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VIC Update: Bushfire youth workshops, 1000s of tutors and 580k students return to school

More than 584,000 primary, secondary and specialist school students in Melbourne will return to the classroom this week as part of a staggered return to face-to-face learning.

Premier Daniel Andrews was happy to announce the news: “Schools have extra measures in place to help students and teachers return safely – but everyone has a part to play by staying at home if you’re sick and getting tested.”

All primary school students, students in Year 7 and students studying VCE and VCAL subjects, as well as students at specialist schools will be back in the classroom this week.

Primary school and specialist school students in regional Victoria returned to face-to-face learning last week while all other students at regional schools, including Years 7 to 10 and VCE and VCAL students will return from today.

It will mean more than 846,000 students across government, Catholic and independent schools in Victoria will be back in the classroom by the end of this week.

Students in Years 8 to 10 in metropolitan Melbourne will return from Monday 26 October, in the final step of the staggered return of students and teachers to classrooms across the state.

This staged return is based on the advice of the Victorian Chief Health Officer and is designed to limit movement across the community as staff and students return to school, as well as enable monitoring of the impact of the first stage of students returning to school.

The staggered return will also allow for schools to work with parents to support the safe return of students to on-site learning and enable schools to review the implementation of risk-mitigation measures as all students return.

This will include staggered start and finish times, physical distancing at school entrances and drop-off points, and restrictions on the adults who can enter school sites.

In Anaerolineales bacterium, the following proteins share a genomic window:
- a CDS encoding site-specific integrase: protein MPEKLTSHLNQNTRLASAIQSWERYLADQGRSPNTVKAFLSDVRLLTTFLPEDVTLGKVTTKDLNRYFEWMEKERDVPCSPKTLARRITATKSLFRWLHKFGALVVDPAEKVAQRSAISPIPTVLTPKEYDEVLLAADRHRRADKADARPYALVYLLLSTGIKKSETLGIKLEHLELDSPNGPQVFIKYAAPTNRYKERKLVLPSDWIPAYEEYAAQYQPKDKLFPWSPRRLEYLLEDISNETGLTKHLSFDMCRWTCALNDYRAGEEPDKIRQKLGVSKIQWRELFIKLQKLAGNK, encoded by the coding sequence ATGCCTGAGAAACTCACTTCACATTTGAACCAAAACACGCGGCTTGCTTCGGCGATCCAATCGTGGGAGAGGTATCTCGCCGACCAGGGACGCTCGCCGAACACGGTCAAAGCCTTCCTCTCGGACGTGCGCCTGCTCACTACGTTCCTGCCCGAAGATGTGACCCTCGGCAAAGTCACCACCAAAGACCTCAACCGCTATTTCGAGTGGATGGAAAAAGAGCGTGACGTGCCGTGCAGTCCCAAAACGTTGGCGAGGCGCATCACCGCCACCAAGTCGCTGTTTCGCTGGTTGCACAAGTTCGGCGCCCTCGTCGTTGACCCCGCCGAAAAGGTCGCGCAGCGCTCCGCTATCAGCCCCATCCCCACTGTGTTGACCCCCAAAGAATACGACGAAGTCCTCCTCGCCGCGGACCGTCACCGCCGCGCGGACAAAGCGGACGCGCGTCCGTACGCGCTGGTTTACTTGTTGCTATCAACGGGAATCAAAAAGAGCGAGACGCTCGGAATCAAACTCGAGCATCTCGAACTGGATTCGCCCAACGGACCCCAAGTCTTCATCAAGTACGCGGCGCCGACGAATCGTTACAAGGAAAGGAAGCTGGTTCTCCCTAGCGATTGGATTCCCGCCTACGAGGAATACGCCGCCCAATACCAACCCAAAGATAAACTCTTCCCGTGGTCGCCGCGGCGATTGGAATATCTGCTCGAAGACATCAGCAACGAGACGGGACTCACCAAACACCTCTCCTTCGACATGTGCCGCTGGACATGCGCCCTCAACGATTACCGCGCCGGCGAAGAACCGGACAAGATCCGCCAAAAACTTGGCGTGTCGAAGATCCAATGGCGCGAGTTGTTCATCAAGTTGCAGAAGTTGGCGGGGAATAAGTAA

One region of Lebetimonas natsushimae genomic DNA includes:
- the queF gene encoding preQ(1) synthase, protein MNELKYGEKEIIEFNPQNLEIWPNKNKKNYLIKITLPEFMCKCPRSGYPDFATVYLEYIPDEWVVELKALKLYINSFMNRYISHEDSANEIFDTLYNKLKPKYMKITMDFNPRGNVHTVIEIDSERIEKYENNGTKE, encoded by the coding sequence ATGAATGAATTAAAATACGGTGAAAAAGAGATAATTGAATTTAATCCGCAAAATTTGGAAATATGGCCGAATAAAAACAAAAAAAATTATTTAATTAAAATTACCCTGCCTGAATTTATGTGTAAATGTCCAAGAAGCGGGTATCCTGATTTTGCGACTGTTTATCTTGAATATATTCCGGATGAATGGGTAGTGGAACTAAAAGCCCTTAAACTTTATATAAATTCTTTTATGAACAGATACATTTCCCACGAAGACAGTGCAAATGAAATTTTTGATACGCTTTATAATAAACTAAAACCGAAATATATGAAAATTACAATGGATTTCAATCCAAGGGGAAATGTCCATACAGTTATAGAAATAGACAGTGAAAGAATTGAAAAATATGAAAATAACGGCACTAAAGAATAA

As students return to face-to-face learning, schools will focus on supporting the mental health and wellbeing of students and identifying students who will need help catching up.

The Victorian Government recently announced a $28.5 million package of initiatives to ensure more students can receive more support, including through the Navigator Program, LOOKOUT, Mental Health Practitioners and the Mental Health in Primary Schools pilot.

Minister for Education James Merlino said: “Our focus for Term 4 is on making sure that every student is supported and getting our students back to the classroom is a significant step forward.”

Thousands of Tutors Hope to Boost Post-Lockdown Learning

More than 4,100 tutors will be deployed across Victorian schools in 2021 to ensure no student is left behind in the wake of the coronavirus pandemic.  

The $250 million package is the single biggest boost to individual learning support in Victoria’s history, and will make sure any student who may have fallen behind or become disengaged gets the help they deserve. The package will support more than 200,000 students across the state.

The Victorian Government is calling upon pre-service teachers, teachers on leave, retired teachers and casual relief teachers to sign up to be tutors to get back in the classroom.

Working in small groups, the tutors will be available for every single Victorian government school, providing extra support for students who need it – no matter their circumstances or background.

Our teachers have done a remarkable job this year and with the additional support of onsite tutors, these teaching teams can ensure that students have dedicated and individualised support throughout 2021.